2018EgilmezHIPhD.pdf (6.55 MB)
Mathematical modelling of predator-prey dynamics in complex environments
thesisposted on 2018-07-03, 08:56 authored by Halil Ibrahim Egilmez
The main aim of mathematical ecology is to explore interactions among organisms and the environment where they live, and predator-prey interaction is one of the major type of interactions observed in nature. Models of predator-prey systems - mathematically described by ODEs, PDEs or integro-differential equations - have a long and illustrious history starting from the seminal works by Lotka and Volterra. However, despite a large number of existing publications in the literature, some fundamental questions related to this type of systems still remain open. For example, the spatial heterogeneity of the environment and its role in stabilisation of predator-prey dynamics and persistence of species is still not well understood. Another major challenge is the effect of external forcing (e.g. daily, seasonal, or other variation of model parameters) on long-term dynamics of the predator-prey or host parasite models. Finally, the parameterisation of model functions describing species interactions, for instance, formulation of the functional response of predator, can play a crucial role in the model outcomes. In the present dissertation, we explore the three above challenging issues (i.e. space heterogeneity, external forcing and model parametrisation) on the patterns of spatio-temporal dynamics of predator-prey or/and host-parasite systems and their stability. In particular, we revisit the famous paradox of enrichment which is classical in mathematical biology and explain how the spatial heterogeneity and animal movement on various time scales can stabilise the system characterised by an infinitely large carrying capacity (Chapter 2). Mathematically, we use a system of integro-differential equations and consider a tri-trophic planktonic system as a case study. In the two next chapters, we consider the role of daily and seasonal variation of temperature on the control of pathogenic bacteria by their predators: bacteriophages (i.e. bacterial viruses). As an important ecological case study, we explore seasonable dynamics of the infectious bacteria causing the lethal disease Melioidosis in Thailand. In the beginning we model interaction in the top water of a rice field (Chapter 3). Here we build two different models of host-parasite interactions based on ODEs and DDEs (delay differential equations). In Chapter 4, by using reaction-diffusion framework, we extend the previous model of bacteria-phage interactions to consider bacteria-phage dynamics in soil. Using our modelling approach we can make predictions about disease management of Melioidosis in tropic environments.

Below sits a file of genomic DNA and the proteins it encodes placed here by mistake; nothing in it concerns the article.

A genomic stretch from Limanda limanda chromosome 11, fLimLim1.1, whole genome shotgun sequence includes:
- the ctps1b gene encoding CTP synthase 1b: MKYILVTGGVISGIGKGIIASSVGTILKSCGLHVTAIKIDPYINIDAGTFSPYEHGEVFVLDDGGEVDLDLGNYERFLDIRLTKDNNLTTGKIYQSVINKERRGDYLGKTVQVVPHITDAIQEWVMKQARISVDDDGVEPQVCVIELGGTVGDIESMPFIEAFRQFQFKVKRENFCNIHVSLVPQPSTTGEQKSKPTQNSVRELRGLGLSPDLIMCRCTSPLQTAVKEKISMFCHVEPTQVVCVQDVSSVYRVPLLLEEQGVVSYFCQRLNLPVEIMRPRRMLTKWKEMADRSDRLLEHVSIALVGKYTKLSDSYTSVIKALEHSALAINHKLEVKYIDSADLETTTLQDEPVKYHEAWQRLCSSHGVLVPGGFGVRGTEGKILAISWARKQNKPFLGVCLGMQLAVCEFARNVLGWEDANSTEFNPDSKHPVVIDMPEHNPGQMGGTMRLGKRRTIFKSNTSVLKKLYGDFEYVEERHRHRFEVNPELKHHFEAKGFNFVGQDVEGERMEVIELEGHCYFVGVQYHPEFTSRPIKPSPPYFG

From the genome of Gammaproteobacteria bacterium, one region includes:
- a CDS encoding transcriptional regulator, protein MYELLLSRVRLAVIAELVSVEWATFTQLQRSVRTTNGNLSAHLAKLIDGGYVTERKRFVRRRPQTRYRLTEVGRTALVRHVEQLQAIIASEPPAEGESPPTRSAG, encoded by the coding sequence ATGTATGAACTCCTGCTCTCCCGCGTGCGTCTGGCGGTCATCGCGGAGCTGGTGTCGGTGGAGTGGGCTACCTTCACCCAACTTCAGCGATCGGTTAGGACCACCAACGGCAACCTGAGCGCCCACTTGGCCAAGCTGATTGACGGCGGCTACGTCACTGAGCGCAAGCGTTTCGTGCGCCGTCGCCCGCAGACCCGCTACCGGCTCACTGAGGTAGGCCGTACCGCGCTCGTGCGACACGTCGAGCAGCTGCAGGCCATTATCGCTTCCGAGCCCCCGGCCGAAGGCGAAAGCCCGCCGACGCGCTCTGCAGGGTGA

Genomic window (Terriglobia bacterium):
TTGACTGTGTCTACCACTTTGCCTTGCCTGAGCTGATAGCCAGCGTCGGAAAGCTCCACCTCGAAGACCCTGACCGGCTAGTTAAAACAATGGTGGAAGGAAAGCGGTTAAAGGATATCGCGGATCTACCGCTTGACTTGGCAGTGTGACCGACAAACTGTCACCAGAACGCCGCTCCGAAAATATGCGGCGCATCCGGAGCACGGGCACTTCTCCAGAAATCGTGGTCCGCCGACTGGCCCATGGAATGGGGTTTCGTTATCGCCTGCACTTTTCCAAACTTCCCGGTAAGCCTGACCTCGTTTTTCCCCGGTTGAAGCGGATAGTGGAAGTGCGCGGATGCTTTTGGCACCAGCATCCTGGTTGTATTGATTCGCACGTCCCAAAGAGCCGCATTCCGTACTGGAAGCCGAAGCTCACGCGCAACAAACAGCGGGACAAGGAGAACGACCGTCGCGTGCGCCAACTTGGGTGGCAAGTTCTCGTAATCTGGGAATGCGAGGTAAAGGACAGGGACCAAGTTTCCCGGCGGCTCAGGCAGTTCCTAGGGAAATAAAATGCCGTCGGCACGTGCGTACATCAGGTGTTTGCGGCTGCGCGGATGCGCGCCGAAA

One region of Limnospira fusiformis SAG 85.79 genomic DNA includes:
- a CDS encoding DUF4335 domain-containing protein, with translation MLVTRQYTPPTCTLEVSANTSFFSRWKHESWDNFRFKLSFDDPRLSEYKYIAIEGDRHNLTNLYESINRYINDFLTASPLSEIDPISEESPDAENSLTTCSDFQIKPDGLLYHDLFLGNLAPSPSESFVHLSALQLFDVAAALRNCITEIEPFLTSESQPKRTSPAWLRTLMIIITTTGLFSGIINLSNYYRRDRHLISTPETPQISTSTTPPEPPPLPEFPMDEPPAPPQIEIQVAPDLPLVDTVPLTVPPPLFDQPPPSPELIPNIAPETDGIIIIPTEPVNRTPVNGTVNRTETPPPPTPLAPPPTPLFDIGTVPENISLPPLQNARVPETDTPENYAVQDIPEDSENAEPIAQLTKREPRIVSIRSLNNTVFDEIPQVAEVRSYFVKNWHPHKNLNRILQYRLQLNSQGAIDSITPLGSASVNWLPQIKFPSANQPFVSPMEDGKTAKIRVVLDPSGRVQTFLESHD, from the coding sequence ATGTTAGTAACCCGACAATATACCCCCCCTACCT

Supervisor(s)Morozov, Andrey; Petrovskiy, Sergei
Date of award2018-05-11
Author affiliationDepartment of Mathematics
Awarding institutionUniversity of Leicester